Sunday, June 25, 2017

Exploiting the Death of a Young Man in Defense of the Faith

LifeSiteNews (via Lisa Bourne): “Father’s lawsuit claims his son was wrongly accused of gay slur before committing suicide.” They drool over the opportunity to smear gay people. It is their insane obsession in an attempt to validate the teachings of the Catholic Church that gay people are “objectively disordered” in spite of an Everest of scientific evidence to the contrary.

David French at the National Review did his part too. Some wacko by the name of Ashe Schow weighed in as well. All of these people have something in common. French and Ms. Schow reacted prior to the defendant's response (a motion to dismiss). Tt least French hedged a tad with “if the allegations are true.” Ms. Bourne writing two weeks after the reply was filed simply chose not to read it or consider it.

This is a sad tale of two seniors at the University of Texas, Arlington. An openly gay student, Nicholas Watson, complained to university officials that another student, Thomas Klocke, harassed him in class by typing into his web browser that “gays should die.” Watson typed back that he is gay. Klocke allegedly responded by telling Watson that he was a “faggot” who “should consider killing yourself.”

The university assigned an investigation to Daniel Moore, associate dean for academic integrity and an experienced investigator. Moore found that Klocke probably violated the university policy against harassment and placed him on probation for the final three months of the term. The expectation was that Klocke would obey all the rules and graduate as scheduled. Klocke did not appeal (although he could have). A week later Klocke committed suicide. I will get to the specifics of the investigation later.

Klocke's father is an attorney who works for the Airline Pilots Association in Texas. His response, as executor of his son's estate, was to sue both the university and Watson claiming (as alleged by his late son) that this all started when Watson made unwanted sexual advances on Klocke. My gut tells me that neither story is completely accurate. However, it seems clear that it was not the direct cause of his son's suicide regardless of whose version of events you believe.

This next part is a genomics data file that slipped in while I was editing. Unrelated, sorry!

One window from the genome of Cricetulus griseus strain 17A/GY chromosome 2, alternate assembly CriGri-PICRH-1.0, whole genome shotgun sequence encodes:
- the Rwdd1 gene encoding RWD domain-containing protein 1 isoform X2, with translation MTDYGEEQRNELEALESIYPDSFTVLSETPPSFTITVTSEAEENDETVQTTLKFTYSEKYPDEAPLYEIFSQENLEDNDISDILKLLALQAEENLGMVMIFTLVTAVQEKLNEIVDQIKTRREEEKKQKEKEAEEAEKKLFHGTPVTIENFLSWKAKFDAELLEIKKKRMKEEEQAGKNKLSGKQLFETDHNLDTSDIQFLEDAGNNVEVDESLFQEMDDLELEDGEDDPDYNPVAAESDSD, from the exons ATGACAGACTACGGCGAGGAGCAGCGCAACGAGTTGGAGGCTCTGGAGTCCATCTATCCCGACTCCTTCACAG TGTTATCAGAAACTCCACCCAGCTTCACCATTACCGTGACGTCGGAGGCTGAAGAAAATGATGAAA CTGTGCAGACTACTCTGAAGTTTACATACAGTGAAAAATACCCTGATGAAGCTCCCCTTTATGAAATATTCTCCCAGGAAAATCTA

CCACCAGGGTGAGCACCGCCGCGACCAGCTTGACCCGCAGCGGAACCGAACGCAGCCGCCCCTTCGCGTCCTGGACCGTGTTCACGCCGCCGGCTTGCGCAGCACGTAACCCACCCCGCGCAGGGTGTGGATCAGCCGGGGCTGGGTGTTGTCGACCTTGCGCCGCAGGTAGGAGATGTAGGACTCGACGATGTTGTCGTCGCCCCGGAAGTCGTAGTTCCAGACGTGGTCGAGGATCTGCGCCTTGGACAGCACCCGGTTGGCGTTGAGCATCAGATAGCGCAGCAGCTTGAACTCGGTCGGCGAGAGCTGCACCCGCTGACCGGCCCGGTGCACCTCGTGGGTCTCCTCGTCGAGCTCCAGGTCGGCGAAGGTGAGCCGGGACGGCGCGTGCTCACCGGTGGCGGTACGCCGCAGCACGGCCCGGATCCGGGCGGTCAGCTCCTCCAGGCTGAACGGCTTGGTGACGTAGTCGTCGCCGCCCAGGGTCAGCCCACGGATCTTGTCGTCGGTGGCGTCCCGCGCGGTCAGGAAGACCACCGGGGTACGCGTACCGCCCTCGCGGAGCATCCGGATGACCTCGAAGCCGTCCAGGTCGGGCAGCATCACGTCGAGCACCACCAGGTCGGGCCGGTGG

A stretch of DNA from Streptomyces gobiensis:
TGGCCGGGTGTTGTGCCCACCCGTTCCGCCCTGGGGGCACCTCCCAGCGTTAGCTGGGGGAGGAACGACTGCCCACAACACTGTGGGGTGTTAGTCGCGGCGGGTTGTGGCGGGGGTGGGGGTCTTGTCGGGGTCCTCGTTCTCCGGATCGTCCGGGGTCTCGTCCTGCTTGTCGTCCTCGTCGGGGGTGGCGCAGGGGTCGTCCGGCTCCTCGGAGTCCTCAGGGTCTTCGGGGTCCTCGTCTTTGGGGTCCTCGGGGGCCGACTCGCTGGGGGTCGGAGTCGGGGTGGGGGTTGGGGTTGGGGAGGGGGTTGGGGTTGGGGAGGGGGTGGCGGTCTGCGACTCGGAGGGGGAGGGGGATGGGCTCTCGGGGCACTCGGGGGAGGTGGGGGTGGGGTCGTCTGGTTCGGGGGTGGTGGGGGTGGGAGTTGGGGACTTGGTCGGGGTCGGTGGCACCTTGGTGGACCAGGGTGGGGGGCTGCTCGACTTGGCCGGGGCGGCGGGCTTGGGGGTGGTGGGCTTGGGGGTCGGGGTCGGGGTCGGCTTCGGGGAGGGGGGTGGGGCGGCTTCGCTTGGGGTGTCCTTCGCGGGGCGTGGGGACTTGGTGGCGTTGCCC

According to LifeSiteNews:
…even though university investigators found no evidence to support the claims, Klocke was kicked out of the class and his grade suffered, putting his graduation and further plans at risk.

Klocke killed himself last June after being punished by the university for sexual misconduct.

Along with UTA denying Thomas the benefits of his education, the suit contends “the actionable misconduct of UTA and Watson foreseeably injured Thomas, causing him immense embarrassment, the destruction of his reputation and severe mental anguish and pain,” all of which helped lead to Thomas taking his own life.
[…]
The lawsuit also alleges the university ignored his son’s claims of unwanted sexual advances on the part of Watson and suggests that Klocke’s rejection of Watson led Watson to make up his story, potentially for fear that he himself could be accused of sexual misconduct.
Not exactly.

The first thing that Dean Moore did was to issue a no-contact letter to both parties. Klocke responded with an email stating “I did not violate the Student Code of Conduct.” The following day Moore met with Klocke and his reaction was the Klocke's story did not make sense. On one hand he said that he knew what this was about yet, on the other hand, the story he offered was not one that would have led to an investigation. According to Klocke, Watson said that he (Klocke) was beautiful and Klocke had to tell Watson to stop. Klocke did not report this incident separately but only in reaction to Watson's allegations.